PORTLAND -- You're up and starting a new day but you didn't get a great night's sleep the night before. How can you still make the most of your day?
"It's hard getting up because I usually don't sleep long enough to begin with," said Matthew Town, a Portland resident getting his Ph.D. at Portland State University.
"So few of us actually do sleep long enough," said Providence sleep expert Dr. Bill Bowerfind.
But there are ways a person can be productive even if they had a poor night's sleep.
"Expose yourself to bright light. It'll help reset the body's eternal time clock and help promote wakefulness," said Doctor Bowerfind.
Exercise can also be beneficial. "It improves alertness and stimulates wakefulness," he said.
Also, Bowerfind said eating right is key. "Consider things like whole grains or protein for your meal in the morning. Making sure that you get a decent meal in the morning. A lot of people tend to gravitate toward the energy drinks with high sugar content and I would recommend avoiding those. The sugar can actually lead to a crash later on," he explained.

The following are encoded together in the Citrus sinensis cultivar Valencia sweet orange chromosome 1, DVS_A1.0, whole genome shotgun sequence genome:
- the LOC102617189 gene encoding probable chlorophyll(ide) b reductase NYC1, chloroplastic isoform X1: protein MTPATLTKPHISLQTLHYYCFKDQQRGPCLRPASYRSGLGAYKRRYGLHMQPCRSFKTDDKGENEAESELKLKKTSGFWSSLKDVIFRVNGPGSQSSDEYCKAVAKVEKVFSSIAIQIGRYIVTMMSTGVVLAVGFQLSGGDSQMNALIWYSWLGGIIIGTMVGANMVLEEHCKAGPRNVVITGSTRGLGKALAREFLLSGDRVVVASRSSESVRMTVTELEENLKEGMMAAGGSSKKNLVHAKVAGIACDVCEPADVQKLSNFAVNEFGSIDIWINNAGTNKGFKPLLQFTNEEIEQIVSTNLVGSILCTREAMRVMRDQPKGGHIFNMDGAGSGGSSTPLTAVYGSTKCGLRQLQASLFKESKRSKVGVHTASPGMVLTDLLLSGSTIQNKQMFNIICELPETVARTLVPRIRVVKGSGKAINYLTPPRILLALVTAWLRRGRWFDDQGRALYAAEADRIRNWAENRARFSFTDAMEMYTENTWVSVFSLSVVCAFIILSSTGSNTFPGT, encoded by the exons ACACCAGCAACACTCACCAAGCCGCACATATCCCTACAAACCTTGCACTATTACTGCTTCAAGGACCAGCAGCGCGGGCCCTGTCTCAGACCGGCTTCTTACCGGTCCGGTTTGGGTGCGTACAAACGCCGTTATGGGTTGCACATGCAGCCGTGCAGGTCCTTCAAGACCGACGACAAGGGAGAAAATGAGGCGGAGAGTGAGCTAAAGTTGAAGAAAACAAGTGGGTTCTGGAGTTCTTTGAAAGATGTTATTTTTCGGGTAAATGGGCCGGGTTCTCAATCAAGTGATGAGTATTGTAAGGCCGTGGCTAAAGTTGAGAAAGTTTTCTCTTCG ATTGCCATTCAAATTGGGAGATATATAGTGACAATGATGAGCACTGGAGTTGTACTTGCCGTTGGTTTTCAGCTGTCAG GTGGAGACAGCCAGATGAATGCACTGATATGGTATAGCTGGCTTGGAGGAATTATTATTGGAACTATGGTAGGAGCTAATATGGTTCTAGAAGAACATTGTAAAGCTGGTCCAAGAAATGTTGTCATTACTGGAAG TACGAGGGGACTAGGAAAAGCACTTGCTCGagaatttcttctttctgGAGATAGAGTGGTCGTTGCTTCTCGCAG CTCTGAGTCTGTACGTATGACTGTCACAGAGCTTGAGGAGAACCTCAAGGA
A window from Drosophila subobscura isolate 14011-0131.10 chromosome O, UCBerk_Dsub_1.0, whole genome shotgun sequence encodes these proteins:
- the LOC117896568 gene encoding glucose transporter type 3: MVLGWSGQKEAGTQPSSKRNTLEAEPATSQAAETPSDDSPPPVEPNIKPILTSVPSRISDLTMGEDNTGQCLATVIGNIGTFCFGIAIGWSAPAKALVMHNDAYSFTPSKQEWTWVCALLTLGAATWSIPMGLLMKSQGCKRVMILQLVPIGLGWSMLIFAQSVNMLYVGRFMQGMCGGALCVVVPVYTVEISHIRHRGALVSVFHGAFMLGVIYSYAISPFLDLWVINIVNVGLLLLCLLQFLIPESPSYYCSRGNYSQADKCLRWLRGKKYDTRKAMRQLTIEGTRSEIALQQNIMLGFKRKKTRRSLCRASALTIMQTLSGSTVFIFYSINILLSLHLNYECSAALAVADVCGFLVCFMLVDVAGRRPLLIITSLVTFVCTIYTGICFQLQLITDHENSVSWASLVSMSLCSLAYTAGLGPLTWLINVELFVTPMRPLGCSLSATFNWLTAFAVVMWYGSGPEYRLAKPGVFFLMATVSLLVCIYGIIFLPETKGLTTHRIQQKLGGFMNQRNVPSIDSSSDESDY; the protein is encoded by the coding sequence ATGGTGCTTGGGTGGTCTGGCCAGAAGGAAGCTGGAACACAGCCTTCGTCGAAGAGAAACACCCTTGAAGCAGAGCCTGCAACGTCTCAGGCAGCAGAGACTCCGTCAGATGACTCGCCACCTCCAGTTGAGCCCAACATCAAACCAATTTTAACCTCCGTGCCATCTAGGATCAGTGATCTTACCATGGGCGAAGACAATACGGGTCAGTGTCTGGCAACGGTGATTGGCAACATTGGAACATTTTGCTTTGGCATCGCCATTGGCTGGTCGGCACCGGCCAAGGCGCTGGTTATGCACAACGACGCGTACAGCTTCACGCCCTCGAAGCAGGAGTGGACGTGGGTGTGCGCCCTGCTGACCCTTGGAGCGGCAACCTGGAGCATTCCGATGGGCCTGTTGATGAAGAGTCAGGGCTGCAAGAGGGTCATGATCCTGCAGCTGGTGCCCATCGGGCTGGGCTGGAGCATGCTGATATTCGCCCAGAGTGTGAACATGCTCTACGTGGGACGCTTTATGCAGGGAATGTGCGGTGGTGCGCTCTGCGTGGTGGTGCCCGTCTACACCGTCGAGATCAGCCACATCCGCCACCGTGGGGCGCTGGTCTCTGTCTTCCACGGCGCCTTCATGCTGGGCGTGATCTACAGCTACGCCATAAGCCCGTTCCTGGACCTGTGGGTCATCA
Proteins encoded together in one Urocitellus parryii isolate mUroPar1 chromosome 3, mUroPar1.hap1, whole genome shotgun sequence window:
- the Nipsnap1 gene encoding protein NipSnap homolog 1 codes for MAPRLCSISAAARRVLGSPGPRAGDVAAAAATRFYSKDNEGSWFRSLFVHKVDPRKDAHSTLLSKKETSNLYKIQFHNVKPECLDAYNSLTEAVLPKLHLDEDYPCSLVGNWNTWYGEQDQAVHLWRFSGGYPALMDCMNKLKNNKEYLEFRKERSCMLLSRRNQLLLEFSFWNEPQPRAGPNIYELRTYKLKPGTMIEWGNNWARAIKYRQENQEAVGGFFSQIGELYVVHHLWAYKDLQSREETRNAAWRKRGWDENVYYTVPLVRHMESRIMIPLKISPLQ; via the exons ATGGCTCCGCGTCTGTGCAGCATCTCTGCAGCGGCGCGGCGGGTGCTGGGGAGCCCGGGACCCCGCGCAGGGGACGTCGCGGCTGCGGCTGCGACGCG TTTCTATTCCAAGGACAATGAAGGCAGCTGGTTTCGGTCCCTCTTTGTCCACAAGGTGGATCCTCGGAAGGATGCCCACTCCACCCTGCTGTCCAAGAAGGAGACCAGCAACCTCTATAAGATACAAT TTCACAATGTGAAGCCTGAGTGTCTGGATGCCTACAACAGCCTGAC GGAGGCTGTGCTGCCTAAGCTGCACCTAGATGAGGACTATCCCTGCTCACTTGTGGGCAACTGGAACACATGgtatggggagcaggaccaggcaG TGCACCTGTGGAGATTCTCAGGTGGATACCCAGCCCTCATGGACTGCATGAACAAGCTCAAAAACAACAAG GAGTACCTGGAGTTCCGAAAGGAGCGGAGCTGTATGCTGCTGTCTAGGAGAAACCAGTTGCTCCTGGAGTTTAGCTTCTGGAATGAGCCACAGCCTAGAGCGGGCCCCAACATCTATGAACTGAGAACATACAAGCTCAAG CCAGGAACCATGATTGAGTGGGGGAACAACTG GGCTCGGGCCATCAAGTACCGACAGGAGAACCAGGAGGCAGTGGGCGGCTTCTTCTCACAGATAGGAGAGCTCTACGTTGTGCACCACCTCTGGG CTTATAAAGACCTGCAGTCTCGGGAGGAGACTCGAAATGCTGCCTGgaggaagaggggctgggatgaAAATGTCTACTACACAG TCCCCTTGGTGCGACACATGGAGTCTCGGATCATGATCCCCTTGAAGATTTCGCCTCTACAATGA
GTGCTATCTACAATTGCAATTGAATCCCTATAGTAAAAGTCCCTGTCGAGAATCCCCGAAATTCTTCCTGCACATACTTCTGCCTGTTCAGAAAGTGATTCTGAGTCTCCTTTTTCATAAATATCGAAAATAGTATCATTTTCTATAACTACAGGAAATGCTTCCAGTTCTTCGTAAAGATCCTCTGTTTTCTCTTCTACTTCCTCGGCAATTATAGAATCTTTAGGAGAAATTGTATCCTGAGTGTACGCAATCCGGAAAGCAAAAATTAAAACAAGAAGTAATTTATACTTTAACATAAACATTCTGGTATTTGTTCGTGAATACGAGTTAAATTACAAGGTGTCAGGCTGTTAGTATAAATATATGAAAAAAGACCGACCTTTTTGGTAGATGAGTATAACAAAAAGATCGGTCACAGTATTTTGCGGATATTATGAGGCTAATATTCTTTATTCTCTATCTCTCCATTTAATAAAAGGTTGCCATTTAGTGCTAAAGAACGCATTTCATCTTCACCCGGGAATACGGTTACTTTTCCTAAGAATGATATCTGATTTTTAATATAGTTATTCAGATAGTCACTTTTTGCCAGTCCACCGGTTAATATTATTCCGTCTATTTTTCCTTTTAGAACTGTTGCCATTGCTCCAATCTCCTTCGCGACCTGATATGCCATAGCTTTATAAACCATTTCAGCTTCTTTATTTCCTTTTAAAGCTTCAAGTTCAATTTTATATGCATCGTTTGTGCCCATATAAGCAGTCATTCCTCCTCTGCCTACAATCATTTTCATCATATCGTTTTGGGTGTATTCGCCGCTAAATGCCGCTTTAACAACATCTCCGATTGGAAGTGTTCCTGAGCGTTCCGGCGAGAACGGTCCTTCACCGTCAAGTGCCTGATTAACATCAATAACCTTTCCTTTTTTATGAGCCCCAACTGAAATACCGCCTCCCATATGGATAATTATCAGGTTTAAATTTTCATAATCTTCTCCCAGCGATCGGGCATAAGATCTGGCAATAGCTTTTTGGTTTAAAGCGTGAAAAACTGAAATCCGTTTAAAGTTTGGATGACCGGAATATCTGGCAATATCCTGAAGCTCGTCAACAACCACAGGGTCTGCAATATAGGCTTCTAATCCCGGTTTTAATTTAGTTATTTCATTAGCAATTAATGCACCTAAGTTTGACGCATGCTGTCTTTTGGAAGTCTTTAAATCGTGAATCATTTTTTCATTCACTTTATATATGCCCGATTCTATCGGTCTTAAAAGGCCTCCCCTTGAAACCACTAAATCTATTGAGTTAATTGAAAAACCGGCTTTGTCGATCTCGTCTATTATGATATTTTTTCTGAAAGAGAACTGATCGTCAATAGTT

There are other healthy options for getting caffeine, like coffee, but not too much. "A judicious use of caffeine can be helpful, so somewhere in the range of 100 to 200 milligrams of caffeine used judiciously throughout the day. That might mean one or two cups of coffee generally not later than noon or 2 o'clock in the afternoon," he said.
And, even if you've just gotten off work after an overnight shift, you can still be productive. "If you've just worked the graveyard shift, one of the things you can do on your way home is wear sunglasses. This keeps the early morning light from re-setting your body's time clock," said Bowerfind.
Adults who get less than seven hours of sleep a night are 30-80 percent more likely to develop diabetes and heart disease.